The Supreme Court on Wednesday asked the Centre to create a disaster mitigation fund to tackle drought-like situation and directed the agriculture ministry to hold a meeting within a week with affected states such as Bihar, Gujarat and Haryana to assess the conditions.
A bench headed by Justice M B Lokur directed the Centre to also implement the provisions of Disaster Management Act and fix a time limit for declaration of drought on scientific grounds.
It also asked the Centre to revise the drought management manual to provide effective relief to calamity-hit farmers and prepare a national plan to tackle the crisis.
"The agriculture ministry is directed to hold a meeting within a week with chief secretaries of drought-hit Bihar, Gujarat and Haryana to assess the situation," the bench also comprising Justice N V Ramana said.
The court also directed that the National Disaster Response Force should be trained and equipped to tackle the drought-like situation.
Additional Solicitor General P S Narasimha had on April 26 told the bench that Centre is alive to the situation prevailing in the drought-hit areas and states are working hard to provide every possible relief to the farmers in such natural calamity hit areas.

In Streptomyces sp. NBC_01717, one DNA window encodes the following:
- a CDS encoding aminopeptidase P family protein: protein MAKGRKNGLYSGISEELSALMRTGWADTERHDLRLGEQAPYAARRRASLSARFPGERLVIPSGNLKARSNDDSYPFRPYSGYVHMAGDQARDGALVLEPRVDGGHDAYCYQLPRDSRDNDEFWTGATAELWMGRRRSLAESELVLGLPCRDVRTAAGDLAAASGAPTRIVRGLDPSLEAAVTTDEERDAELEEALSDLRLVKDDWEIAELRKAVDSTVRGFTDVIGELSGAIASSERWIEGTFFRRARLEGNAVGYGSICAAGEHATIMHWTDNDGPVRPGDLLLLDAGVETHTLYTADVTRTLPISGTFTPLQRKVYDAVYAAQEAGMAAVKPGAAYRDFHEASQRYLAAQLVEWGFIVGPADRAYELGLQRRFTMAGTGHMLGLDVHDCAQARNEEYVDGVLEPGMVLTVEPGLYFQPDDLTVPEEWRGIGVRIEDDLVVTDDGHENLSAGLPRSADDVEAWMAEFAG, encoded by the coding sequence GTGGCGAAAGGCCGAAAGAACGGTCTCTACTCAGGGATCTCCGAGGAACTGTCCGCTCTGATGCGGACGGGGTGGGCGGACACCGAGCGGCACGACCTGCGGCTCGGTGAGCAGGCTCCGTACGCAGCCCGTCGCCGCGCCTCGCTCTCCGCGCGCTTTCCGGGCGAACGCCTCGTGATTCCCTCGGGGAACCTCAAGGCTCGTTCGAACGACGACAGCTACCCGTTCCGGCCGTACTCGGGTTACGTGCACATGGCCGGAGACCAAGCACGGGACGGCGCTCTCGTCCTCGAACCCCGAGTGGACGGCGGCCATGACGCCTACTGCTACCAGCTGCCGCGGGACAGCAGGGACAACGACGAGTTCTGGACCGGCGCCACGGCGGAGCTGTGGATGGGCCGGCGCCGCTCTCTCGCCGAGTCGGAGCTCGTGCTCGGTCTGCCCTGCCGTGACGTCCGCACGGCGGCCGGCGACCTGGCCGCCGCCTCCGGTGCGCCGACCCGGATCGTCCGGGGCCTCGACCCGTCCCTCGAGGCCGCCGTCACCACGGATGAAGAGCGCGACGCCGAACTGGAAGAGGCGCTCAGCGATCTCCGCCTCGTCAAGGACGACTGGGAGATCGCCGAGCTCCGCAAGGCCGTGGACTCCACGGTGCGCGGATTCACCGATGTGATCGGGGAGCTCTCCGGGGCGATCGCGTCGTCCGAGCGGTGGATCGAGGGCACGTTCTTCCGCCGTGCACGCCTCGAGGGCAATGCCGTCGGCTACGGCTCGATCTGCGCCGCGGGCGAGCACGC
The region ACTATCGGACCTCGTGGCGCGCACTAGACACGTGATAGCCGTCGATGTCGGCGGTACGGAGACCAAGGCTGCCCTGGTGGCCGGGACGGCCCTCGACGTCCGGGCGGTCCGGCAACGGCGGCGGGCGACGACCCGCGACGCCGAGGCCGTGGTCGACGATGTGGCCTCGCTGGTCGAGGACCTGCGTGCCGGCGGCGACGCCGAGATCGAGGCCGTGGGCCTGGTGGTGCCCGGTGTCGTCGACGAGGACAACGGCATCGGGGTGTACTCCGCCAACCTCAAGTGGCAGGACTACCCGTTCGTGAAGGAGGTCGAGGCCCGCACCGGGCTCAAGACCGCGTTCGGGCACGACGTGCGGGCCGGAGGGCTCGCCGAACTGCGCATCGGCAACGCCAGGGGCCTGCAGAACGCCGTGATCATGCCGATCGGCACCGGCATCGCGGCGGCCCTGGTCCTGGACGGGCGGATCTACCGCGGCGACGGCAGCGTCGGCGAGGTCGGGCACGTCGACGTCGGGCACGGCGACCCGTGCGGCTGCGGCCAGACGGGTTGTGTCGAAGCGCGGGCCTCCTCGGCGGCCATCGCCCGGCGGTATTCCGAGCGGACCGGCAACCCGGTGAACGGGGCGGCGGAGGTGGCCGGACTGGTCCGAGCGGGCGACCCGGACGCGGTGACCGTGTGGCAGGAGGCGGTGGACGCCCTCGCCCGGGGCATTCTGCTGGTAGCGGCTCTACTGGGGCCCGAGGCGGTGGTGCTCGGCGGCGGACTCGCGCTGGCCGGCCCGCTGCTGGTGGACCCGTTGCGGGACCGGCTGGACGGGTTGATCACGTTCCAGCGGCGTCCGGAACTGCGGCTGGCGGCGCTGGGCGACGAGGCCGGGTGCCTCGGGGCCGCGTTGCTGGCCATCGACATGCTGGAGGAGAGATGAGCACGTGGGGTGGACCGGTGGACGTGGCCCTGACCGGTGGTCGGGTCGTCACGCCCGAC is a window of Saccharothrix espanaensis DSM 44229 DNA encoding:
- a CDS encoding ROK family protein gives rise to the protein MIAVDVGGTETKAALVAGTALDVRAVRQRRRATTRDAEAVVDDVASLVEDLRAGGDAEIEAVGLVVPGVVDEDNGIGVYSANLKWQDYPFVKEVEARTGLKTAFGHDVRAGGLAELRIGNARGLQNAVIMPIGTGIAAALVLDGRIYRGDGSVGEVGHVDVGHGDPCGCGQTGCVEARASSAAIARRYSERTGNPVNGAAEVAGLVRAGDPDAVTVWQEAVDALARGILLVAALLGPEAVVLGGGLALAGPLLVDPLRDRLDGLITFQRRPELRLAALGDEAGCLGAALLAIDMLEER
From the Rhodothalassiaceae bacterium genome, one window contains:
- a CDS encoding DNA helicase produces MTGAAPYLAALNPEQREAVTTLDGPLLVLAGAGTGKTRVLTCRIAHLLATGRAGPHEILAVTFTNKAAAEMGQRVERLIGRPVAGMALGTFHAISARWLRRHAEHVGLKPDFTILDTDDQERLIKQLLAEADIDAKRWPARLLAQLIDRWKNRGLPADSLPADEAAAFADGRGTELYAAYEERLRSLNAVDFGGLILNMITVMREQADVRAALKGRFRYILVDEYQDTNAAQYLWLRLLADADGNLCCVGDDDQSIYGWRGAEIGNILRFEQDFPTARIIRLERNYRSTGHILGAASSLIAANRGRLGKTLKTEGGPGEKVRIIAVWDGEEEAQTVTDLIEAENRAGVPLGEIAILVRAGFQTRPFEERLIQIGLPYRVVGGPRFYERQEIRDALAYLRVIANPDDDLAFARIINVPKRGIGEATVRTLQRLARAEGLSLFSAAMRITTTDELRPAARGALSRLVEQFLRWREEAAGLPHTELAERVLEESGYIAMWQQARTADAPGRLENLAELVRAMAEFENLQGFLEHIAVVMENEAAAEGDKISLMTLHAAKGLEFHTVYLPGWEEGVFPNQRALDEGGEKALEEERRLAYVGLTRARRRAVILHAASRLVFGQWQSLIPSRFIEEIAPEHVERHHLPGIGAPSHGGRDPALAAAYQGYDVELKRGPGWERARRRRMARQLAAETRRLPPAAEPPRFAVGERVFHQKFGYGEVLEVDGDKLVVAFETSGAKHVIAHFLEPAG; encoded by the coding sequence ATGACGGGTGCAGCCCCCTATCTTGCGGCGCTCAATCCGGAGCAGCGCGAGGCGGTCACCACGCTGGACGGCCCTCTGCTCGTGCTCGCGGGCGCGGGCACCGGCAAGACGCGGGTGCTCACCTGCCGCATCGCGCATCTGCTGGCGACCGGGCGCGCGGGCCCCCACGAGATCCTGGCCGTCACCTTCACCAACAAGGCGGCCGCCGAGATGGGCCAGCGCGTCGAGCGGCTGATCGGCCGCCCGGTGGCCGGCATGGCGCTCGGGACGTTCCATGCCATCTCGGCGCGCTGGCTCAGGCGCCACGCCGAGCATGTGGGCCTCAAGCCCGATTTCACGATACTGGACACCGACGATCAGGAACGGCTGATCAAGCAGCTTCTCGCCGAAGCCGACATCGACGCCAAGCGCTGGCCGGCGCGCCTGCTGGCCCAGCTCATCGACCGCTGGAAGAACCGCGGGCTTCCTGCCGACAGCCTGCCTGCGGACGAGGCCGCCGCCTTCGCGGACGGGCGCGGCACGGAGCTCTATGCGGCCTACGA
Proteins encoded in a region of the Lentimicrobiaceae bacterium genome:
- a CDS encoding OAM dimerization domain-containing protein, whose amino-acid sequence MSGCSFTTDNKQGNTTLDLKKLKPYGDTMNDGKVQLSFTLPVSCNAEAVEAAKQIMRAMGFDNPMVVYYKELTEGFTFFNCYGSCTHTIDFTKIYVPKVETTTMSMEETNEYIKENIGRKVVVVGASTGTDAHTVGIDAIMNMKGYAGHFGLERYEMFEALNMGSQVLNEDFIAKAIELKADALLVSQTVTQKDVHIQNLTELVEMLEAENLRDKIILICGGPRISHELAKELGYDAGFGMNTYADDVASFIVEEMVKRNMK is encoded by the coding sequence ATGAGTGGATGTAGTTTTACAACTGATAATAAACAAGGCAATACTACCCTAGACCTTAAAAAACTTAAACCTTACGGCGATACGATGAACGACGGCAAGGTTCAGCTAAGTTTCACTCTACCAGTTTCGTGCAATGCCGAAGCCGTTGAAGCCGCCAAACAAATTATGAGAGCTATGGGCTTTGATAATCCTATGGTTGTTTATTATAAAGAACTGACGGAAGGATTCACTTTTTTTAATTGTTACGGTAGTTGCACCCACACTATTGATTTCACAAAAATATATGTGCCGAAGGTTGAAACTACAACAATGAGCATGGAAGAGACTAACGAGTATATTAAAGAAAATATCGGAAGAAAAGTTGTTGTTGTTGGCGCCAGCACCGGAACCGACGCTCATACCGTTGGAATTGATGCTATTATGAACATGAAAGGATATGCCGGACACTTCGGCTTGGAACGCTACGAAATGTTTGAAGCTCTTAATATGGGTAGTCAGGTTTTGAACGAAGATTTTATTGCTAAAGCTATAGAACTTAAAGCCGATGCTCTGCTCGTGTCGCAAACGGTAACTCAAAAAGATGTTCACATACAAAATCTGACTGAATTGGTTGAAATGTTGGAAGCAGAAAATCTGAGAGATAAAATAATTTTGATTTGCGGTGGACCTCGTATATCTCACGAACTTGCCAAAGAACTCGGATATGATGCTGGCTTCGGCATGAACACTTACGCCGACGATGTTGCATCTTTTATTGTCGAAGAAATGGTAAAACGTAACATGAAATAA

Earlier, the apex court had told the Centre whether it was not its responsibility to warn the states about the drought like situation likely to prevail in the near future. The court had expressed its concern over low compensation paid to calamity-hit farmers and observed that it was leading some of them to commit suicide.
The petitioner Non-Governmental Organisation, Swaraj Abhiyan, in its revised prayer, had sought a direction to Centre to abide by the provisions of MNREGA Act and use it for employment generation in drought-affected areas.
The public interest litigation filed by the NGO had alleged that parts of 12 states of Uttar Pradesh, Karnataka, Madhya Pradesh, Andhra Pradesh, Telangana, Maharashtra, Gujarat, Odisha, Jharkhand, Bihar, Haryana and Chattisgarh were hit by drought and the authorities were not providing adequate relief.